LIVING EACH DAY - ONE AT THE DAY

 

     
         

 


The journey through cancer is a journey into the unknown. No one know how to respond, or what to do to help, let alone how to be encouraging and supportive. All anyone can do is to be understanding, not only with you the person effected with cancer, but also with the family members. Children may become disruptive or defiant, partner sand friends may pull away and be unresponsive. These are not signs of them being uncaring or unloving; it is a sign of their own stress and knowing how to respond. You may find yourself not responding, or listening easily confused and lost. This is all normal and to be expected. Good coping tools are needed to help you through this challenging and stressful time. This is not a time to be taking on anything new and complex.



 
     Small Beginnings 

 
When the journey ahead looks difficult, begin small. When you are not sure of what exactly you should be doing, begin small. When you hesitate and fear whether you will meet your target or not, begin small. When everything seems to have come to a standstill and there is no way forward, begin small. You don't have to see the whole staircase, just take the first step.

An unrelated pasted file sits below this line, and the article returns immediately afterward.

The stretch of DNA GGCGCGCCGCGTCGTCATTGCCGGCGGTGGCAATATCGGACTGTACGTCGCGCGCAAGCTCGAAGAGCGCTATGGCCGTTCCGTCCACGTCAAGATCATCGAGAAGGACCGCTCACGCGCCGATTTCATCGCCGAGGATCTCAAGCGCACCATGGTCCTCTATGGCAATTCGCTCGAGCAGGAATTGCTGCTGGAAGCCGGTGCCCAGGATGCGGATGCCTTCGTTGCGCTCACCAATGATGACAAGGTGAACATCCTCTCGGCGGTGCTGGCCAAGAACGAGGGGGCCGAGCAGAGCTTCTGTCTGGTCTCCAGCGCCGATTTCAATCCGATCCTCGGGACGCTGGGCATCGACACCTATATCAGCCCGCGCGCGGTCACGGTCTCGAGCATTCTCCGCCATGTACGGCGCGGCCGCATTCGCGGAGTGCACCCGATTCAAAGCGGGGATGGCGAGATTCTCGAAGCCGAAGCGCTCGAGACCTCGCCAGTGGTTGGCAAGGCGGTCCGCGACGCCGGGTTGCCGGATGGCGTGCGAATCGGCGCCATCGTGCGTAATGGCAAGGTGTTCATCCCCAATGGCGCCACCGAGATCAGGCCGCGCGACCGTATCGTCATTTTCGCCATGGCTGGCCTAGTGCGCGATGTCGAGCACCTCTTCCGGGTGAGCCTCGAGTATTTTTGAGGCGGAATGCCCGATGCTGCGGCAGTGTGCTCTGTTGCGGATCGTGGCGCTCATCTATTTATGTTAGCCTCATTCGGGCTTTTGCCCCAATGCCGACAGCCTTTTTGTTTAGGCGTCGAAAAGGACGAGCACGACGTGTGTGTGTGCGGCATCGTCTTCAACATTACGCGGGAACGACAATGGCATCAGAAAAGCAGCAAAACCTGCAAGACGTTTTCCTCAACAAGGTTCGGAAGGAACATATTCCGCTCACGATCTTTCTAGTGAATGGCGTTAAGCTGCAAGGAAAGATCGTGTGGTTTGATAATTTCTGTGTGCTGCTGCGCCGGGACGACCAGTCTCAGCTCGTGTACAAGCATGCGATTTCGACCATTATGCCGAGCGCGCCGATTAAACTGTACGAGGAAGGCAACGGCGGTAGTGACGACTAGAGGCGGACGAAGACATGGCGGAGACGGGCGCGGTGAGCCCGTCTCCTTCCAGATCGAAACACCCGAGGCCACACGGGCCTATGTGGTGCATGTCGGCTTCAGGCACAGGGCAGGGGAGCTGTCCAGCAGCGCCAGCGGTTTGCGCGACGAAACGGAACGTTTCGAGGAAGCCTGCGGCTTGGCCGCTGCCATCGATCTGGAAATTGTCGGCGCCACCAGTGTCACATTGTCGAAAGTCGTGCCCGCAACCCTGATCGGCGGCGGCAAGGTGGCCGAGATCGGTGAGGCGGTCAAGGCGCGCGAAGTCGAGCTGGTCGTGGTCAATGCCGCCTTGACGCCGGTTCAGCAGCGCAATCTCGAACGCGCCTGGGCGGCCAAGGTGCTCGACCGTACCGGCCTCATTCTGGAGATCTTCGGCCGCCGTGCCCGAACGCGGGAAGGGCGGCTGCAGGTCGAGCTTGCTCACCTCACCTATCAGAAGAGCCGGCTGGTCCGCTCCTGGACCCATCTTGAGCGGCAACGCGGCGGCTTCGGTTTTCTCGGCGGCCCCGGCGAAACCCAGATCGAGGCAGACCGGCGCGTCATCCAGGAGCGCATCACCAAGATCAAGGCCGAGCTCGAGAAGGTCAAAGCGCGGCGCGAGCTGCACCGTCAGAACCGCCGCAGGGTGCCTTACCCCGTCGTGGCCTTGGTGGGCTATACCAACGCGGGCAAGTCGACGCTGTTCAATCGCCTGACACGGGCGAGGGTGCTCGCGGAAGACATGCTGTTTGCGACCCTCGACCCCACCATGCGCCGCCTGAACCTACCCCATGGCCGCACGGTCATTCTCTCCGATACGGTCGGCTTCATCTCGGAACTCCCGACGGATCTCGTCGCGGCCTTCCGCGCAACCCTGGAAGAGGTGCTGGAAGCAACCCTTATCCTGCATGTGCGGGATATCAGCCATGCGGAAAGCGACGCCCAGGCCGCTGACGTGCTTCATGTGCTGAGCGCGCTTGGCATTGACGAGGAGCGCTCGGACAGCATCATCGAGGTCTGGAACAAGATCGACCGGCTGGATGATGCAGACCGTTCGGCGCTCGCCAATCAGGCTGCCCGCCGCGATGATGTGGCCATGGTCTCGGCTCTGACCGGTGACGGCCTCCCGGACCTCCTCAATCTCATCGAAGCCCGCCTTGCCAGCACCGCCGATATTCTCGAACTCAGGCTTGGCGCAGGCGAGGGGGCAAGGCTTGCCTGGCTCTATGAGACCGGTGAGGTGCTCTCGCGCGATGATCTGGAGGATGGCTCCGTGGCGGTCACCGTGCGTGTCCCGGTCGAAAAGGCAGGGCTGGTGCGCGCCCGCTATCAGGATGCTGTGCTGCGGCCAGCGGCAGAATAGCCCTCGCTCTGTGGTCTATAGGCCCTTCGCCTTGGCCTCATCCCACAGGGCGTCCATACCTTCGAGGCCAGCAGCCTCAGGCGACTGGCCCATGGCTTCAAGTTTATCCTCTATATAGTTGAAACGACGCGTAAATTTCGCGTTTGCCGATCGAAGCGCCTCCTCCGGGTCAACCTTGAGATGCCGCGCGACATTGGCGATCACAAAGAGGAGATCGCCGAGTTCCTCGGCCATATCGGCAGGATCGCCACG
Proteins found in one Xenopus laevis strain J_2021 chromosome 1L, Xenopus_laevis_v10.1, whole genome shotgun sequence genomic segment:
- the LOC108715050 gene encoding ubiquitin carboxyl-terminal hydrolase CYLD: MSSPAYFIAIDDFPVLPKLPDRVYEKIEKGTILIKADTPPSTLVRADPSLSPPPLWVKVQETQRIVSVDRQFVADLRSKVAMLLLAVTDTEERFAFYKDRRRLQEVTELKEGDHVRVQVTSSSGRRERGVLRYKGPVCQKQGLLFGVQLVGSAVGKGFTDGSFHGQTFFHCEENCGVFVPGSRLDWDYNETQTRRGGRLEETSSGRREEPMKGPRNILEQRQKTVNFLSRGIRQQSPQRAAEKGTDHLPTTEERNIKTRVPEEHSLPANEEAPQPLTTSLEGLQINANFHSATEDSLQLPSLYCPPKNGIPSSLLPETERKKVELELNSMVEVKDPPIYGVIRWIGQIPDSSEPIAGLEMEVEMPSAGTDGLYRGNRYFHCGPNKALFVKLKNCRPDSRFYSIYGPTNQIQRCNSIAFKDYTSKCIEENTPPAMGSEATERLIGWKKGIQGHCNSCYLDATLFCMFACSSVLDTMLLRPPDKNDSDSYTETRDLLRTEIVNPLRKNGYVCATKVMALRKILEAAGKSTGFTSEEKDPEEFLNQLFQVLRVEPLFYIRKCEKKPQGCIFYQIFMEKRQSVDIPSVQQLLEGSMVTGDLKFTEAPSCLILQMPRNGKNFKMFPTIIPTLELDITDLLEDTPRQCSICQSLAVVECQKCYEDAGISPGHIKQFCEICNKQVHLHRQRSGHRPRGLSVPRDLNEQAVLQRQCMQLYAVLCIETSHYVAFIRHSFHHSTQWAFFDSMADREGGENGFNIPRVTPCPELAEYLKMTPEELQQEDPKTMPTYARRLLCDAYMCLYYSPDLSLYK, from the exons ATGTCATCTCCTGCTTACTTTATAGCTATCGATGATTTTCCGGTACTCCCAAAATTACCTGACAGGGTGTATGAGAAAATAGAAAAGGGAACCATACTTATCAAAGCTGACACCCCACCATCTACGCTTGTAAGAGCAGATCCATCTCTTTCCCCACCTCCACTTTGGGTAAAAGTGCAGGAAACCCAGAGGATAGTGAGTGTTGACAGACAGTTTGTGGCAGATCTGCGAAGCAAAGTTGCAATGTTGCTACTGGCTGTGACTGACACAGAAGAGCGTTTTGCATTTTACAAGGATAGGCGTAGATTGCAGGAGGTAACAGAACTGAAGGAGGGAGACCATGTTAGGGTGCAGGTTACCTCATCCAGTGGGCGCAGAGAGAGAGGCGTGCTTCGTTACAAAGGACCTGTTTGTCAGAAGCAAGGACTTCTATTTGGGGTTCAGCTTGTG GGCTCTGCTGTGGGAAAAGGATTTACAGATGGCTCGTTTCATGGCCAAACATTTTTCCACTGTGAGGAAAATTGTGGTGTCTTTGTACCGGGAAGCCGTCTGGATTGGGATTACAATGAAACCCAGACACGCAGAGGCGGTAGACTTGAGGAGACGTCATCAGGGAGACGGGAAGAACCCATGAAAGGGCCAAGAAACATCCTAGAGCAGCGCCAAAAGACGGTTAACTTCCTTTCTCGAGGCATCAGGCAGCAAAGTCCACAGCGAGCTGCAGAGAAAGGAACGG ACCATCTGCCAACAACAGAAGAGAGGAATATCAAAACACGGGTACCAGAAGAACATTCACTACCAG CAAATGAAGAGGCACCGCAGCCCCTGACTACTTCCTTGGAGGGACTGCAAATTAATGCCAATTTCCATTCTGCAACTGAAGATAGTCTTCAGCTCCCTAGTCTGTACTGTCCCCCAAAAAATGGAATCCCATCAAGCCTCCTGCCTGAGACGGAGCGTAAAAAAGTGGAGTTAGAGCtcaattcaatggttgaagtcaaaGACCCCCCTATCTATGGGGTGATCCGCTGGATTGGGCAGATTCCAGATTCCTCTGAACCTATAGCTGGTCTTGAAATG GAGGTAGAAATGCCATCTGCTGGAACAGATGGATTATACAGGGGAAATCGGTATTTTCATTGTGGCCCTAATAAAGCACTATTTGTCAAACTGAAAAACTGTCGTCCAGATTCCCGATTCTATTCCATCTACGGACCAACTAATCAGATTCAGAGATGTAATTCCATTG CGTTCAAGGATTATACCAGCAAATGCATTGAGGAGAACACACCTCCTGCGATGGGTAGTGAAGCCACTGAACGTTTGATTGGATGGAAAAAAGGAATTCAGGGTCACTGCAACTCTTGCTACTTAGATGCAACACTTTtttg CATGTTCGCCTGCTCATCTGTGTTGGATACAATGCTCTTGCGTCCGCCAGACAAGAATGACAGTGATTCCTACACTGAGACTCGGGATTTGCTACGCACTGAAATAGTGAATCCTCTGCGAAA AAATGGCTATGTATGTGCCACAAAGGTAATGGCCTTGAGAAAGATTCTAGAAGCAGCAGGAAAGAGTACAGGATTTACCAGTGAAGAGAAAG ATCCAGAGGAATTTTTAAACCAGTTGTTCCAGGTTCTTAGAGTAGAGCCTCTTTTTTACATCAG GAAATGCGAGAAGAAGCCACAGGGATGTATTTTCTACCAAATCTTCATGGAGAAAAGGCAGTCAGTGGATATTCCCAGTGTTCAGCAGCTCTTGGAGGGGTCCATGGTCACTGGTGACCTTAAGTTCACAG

For there is beauty in beginning small, there is magic in taking just baby steps – and this magic is that these steps do happen. Doesn’t matter how uncomfortable or incompetent or fearful or hesitant you feel, small steps can still be managed.

Tell yourself that you will not worry about taking just the next step, and that that’s all you will do. You will make hundreds of small beginnings; you will take hundreds of small steps if required. And you will keep doing this till you feel ready to do something bigger or till you realize your dreams.

Life changes don’t need to be drastic, realizing your dreams doesn’t always mean going over the top. You do your thing and the rest will fall into place. You keep taking your baby steps and the distance will get covered.

You DO. You BEGIN. You take ACTION. You take your baby step. You make your small beginning. And that is all that matters. That is all that is needed.

Today, this minute, this moment is all we've got. So, make the best of it. Don't let the threat of a disease, the presence of a disease, or the recurrence of a disease stop you from living today. Whatever that means to you. You don't need to jump out of a plane today to feel alive, but today you might need that. Today you can speak with love and compassion. Today you will people encourage to uplift you and not to bring you down. Today you will be good to yourself. Today you will love and be loved. These are choices you have  today. If you are stuck in the past or fearful about the future, your gift of today is gone never to be found again.


    


To Move Mountains, Carry Small Stones

Deal with One Thing at a Time!


During times of actual crisis, don’t project or worry about the future. Deal with the immediate only. Pick out the closest goal or target. Don’t begin to worry about what will  or  might occur down the road. Don’t dwell on how traumatic these events are for everyone in the family. This will only increase your anxiety and distress. Pick the next step and place one foot in front of the other; concentrate fully on that. Your worry about the future is a waste of your energy during times of crisis. Furthermore, your predictions may be entirely erroneous.